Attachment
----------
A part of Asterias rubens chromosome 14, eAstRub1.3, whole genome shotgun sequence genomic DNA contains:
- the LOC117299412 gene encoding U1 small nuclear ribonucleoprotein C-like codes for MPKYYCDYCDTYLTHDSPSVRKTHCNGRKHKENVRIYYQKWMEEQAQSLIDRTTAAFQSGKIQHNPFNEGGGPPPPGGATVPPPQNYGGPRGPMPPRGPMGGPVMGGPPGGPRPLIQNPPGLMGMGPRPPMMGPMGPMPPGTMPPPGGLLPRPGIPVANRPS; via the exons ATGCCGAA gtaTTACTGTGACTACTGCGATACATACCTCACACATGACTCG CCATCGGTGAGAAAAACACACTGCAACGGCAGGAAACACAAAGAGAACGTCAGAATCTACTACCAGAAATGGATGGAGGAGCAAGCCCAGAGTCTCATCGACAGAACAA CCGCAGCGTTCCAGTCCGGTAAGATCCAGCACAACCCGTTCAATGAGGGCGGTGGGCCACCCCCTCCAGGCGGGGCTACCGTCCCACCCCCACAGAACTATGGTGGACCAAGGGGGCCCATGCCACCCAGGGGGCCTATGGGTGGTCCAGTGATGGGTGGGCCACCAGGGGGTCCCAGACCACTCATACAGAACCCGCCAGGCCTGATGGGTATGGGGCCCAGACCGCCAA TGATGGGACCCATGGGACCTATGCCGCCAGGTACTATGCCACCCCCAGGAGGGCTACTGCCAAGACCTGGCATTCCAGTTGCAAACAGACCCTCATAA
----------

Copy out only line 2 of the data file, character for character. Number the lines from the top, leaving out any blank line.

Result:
- the LOC117299412 gene encoding U1 small nuclear ribonucleoprotein C-like codes for MPKYYCDYCDTYLTHDSPSVRKTHCNGRKHKENVRIYYQKWMEEQAQSLIDRTTAAFQSGKIQHNPFNEGGGPPPPGGATVPPPQNYGGPRGPMPPRGPMGGPVMGGPPGGPRPLIQNPPGLMGMGPRPPMMGPMGPMPPGTMPPPGGLLPRPGIPVANRPS; via the exons ATGCCGAA gtaTTACTGTGACTACTGCGATACATACCTCACACATGACTCG CCATCGGTGAGAAAAACACACTGCAACGGCAGGAAACACAAAGAGAACGTCAGAATCTACTACCAGAAATGGATGGAGGAGCAAGCCCAGAGTCTCATCGACAGAACAA CCGCAGCGTTCCAGTCCGGTAAGATCCAGCACAACCCGTTCAATGAGGGCGGTGGGCCACCCCCTCCAGGCGGGGCTACCGTCCCACCCCCACAGAACTATGGTGGACCAAGGGGGCCCATGCCACCCAGGGGGCCTATGGGTGGTCCAGTGATGGGTGGGCCACCAGGGGGTCCCAGACCACTCATACAGAACCCGCCAGGCCTGATGGGTATGGGGCCCAGACCGCCAA TGATGGGACCCATGGGACCTATGCCGCCAGGTACTATGCCACCCCCAGGAGGGCTACTGCCAAGACCTGGCATTCCAGTTGCAAACAGACCCTCATAA